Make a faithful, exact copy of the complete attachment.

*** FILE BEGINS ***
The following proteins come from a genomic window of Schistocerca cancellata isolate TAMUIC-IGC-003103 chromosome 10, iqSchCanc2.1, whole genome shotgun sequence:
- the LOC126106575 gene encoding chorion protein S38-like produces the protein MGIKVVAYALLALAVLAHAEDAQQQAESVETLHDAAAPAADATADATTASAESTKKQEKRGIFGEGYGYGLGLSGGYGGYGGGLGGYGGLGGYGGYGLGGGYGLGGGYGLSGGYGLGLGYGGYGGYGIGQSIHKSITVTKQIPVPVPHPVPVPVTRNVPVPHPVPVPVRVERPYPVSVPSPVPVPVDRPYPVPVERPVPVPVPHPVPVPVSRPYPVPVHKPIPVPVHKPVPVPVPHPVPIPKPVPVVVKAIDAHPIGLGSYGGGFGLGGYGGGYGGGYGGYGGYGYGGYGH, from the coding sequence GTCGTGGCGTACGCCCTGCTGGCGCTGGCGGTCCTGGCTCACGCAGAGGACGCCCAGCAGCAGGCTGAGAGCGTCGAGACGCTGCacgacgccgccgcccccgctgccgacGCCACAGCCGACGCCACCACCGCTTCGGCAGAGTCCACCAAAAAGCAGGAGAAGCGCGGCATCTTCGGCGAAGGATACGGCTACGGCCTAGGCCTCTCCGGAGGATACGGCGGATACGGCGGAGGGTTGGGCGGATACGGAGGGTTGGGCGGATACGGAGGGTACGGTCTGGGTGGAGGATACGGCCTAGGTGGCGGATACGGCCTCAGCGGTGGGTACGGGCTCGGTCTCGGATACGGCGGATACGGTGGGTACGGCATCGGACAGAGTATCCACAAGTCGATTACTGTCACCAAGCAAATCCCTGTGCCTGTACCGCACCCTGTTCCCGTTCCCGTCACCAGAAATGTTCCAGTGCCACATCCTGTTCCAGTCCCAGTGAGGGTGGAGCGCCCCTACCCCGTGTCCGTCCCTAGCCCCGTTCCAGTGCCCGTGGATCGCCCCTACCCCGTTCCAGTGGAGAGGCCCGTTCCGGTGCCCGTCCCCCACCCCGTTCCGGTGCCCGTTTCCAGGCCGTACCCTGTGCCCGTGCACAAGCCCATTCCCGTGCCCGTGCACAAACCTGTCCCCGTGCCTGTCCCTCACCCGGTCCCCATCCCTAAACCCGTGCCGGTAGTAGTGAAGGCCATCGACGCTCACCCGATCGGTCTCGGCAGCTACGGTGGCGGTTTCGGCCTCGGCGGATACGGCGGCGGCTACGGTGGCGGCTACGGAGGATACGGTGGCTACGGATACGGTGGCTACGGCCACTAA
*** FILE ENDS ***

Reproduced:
The following proteins come from a genomic window of Schistocerca cancellata isolate TAMUIC-IGC-003103 chromosome 10, iqSchCanc2.1, whole genome shotgun sequence:
- the LOC126106575 gene encoding chorion protein S38-like produces the protein MGIKVVAYALLALAVLAHAEDAQQQAESVETLHDAAAPAADATADATTASAESTKKQEKRGIFGEGYGYGLGLSGGYGGYGGGLGGYGGLGGYGGYGLGGGYGLGGGYGLSGGYGLGLGYGGYGGYGIGQSIHKSITVTKQIPVPVPHPVPVPVTRNVPVPHPVPVPVRVERPYPVSVPSPVPVPVDRPYPVPVERPVPVPVPHPVPVPVSRPYPVPVHKPIPVPVHKPVPVPVPHPVPIPKPVPVVVKAIDAHPIGLGSYGGGFGLGGYGGGYGGGYGGYGGYGYGGYGH, from the coding sequence GTCGTGGCGTACGCCCTGCTGGCGCTGGCGGTCCTGGCTCACGCAGAGGACGCCCAGCAGCAGGCTGAGAGCGTCGAGACGCTGCacgacgccgccgcccccgctgccgacGCCACAGCCGACGCCACCACCGCTTCGGCAGAGTCCACCAAAAAGCAGGAGAAGCGCGGCATCTTCGGCGAAGGATACGGCTACGGCCTAGGCCTCTCCGGAGGATACGGCGGATACGGCGGAGGGTTGGGCGGATACGGAGGGTTGGGCGGATACGGAGGGTACGGTCTGGGTGGAGGATACGGCCTAGGTGGCGGATACGGCCTCAGCGGTGGGTACGGGCTCGGTCTCGGATACGGCGGATACGGTGGGTACGGCATCGGACAGAGTATCCACAAGTCGATTACTGTCACCAAGCAAATCCCTGTGCCTGTACCGCACCCTGTTCCCGTTCCCGTCACCAGAAATGTTCCAGTGCCACATCCTGTTCCAGTCCCAGTGAGGGTGGAGCGCCCCTACCCCGTGTCCGTCCCTAGCCCCGTTCCAGTGCCCGTGGATCGCCCCTACCCCGTTCCAGTGGAGAGGCCCGTTCCGGTGCCCGTCCCCCACCCCGTTCCGGTGCCCGTTTCCAGGCCGTACCCTGTGCCCGTGCACAAGCCCATTCCCGTGCCCGTGCACAAACCTGTCCCCGTGCCTGTCCCTCACCCGGTCCCCATCCCTAAACCCGTGCCGGTAGTAGTGAAGGCCATCGACGCTCACCCGATCGGTCTCGGCAGCTACGGTGGCGGTTTCGGCCTCGGCGGATACGGCGGCGGCTACGGTGGCGGCTACGGAGGATACGGTGGCTACGGATACGGTGGCTACGGCCACTAA